Hospital Pharmacists: Protecting Patients From Electronic Medical Record Errors May Be Their Most Important New Role
Most hospitalized patients and families don’t realize that life-threatening medication errors are regularly thwarted by pharmacists. They are truly the unsung heroes of patient care. I just finished a locum tenens assignment at a hospital that uses EPIC as their electronic medical records system, and I was stunned by the impossibly complex medication reconciliation process. Each time a patient is admitted to the hospital, or transferred to another part of the hospital, a physician must review, approve, and re-order their medications. While this may seem like a good way to insure that medication errors are avoided, it actually has the exact opposite effect.
Because EPIC keeps lists of home meds, discontinued meds, and current meds available for review and reactivation, it takes little more than one misplaced check box to order the wrong dose or type of medication. Physicians who transfer a patient to another service can indicate their intended medication list and keep it “on hold” for the receiving physician to review and approve. Unfortunately, the software’s tab system is so complex that it’s extremely difficult to find that list and activate it. Lost in a sea of admissions tasks and order boxes in different fonts, colors, and drop down menus, one often accidentally reviews and approves discontinued types and doses of medicines. The only protection against such errors is the hospital pharmacist.
With each new admission to the inpatient rehabilitation unit, I had to resort to calling a pharmacist for help. I was terrified that I would accidentally insert medication errors into the patient’s order set by carrying forward discontinued meds. The long-suffering pharmacists explained to me that “most physicians make medication order errors in EPIC with each admission.” They said that they regularly had to talk physicians out of throwing their computer out the window in a state of extreme frustration. They also said that their EPIC user environment looked very different (and less confusing) than what the physicians used, so that they couldn’t even provide real-time phone guidance regarding order entry process.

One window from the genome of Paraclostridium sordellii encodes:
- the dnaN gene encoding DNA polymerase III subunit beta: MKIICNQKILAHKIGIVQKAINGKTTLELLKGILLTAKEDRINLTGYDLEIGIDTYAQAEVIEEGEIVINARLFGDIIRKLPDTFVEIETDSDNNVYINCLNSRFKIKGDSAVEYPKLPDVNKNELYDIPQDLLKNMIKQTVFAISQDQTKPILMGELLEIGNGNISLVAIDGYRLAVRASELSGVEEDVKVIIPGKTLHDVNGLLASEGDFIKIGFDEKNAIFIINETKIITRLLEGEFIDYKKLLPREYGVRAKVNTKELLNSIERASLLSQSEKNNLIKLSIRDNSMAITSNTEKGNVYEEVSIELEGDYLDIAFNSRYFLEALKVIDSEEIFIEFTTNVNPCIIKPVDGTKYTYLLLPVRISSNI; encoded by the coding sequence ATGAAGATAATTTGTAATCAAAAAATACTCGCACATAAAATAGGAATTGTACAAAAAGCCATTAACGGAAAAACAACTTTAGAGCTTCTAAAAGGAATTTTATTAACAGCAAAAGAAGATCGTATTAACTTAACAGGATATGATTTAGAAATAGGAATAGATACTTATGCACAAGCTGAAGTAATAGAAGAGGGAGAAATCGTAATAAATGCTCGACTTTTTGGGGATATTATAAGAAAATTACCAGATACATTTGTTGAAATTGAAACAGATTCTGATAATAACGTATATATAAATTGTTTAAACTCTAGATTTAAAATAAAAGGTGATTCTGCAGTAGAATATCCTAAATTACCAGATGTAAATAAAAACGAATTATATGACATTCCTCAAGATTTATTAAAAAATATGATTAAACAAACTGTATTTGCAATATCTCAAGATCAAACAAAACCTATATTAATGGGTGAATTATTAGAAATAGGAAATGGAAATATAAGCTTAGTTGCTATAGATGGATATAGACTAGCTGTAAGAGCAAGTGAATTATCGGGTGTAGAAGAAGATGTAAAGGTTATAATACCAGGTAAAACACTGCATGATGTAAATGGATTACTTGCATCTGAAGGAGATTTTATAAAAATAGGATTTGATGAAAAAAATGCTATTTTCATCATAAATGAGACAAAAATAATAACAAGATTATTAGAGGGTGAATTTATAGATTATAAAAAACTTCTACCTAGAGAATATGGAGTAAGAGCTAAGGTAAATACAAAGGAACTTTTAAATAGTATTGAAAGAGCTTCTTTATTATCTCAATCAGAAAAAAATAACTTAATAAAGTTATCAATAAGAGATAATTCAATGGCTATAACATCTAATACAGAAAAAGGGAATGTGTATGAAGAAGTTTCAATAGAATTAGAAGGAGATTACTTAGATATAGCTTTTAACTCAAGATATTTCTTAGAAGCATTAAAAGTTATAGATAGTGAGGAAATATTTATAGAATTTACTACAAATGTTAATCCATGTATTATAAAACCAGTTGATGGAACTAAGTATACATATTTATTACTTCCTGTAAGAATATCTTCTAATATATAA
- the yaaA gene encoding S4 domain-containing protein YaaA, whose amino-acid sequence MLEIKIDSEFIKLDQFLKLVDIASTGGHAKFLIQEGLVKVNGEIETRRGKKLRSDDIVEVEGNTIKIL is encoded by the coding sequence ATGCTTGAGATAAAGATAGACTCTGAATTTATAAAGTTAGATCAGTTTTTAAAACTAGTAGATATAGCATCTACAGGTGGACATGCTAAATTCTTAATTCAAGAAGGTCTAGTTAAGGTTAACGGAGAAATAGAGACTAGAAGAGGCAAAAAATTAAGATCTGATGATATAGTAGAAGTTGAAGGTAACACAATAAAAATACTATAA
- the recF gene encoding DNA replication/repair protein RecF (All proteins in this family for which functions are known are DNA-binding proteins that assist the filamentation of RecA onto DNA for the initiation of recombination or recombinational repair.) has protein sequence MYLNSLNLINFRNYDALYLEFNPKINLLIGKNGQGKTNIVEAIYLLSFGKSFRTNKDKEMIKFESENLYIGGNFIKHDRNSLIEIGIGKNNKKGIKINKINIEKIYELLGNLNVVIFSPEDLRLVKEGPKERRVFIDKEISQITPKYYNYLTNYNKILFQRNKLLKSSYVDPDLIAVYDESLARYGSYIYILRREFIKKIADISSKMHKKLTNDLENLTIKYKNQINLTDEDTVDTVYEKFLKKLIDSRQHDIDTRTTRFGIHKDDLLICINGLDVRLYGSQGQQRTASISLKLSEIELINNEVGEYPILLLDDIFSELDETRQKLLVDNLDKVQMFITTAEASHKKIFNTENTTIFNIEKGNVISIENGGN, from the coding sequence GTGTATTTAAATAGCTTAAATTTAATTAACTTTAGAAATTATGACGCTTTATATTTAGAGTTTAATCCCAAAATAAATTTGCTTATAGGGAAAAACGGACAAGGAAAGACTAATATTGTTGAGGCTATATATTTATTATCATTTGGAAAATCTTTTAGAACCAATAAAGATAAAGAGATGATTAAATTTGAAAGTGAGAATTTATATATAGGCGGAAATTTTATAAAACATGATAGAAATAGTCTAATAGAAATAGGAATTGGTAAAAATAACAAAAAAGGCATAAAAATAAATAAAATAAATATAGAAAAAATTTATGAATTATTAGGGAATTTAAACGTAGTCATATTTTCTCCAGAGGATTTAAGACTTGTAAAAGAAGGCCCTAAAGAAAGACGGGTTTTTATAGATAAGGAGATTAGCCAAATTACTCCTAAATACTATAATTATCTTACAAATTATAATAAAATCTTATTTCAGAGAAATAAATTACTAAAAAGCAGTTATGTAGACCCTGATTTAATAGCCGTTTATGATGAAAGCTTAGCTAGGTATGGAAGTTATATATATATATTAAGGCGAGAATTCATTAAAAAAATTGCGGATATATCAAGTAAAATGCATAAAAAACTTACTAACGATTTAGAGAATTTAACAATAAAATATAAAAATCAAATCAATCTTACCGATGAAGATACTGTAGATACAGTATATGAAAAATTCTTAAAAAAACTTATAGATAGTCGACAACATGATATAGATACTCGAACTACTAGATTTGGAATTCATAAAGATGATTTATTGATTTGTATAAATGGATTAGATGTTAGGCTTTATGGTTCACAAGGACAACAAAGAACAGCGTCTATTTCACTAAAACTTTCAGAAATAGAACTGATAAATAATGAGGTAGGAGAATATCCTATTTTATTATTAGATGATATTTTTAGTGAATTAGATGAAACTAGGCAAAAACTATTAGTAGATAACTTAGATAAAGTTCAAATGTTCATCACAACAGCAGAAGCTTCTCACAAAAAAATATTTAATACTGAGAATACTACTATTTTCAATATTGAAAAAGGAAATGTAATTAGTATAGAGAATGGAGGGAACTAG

The scary thing is that EPIC has the largest market share of any EMR in the United States. It is also (in my experience) the most prone to medical errors due to its overly complex medication reconciliation process. I have used other EMRs that have far simpler and more intelligent medication order entry processes. Soarian (Sieman’s EMR, just sold to Cerner) has, for example, an outstanding order entry system. So my complaint is not that “all EMRs are bad” – it’s that some have particularly flawed designs that are causing real harm to untold millions of patients. We just haven’t documented the harm yet. I tremble at the thought of what we’d find.
Until electronic medication reconciliation is made safer, pharmacists will be working overtime to correct records and protect patients from carry over errors. I thank my lucky stars that I have had vigilant, determined pharmacists by my side as I cared for very complex, sick patients who were exceptionally vulnerable to dosing errors. There has never been a more important time to exercise caution when entering hospital medication orders, or to express your appreciation for pharmacists. Without their help we might all be experiencing medication errors of EPIC proportions.
A nurse recently asked a very important question that bears repeating: What effect does long-term use of pain pills have on pregnant women? She was concerned because of the increase in number of pregnant women who are taking pain pills on a long term basis based on previous surgeries, accidents or a history of chronic pain.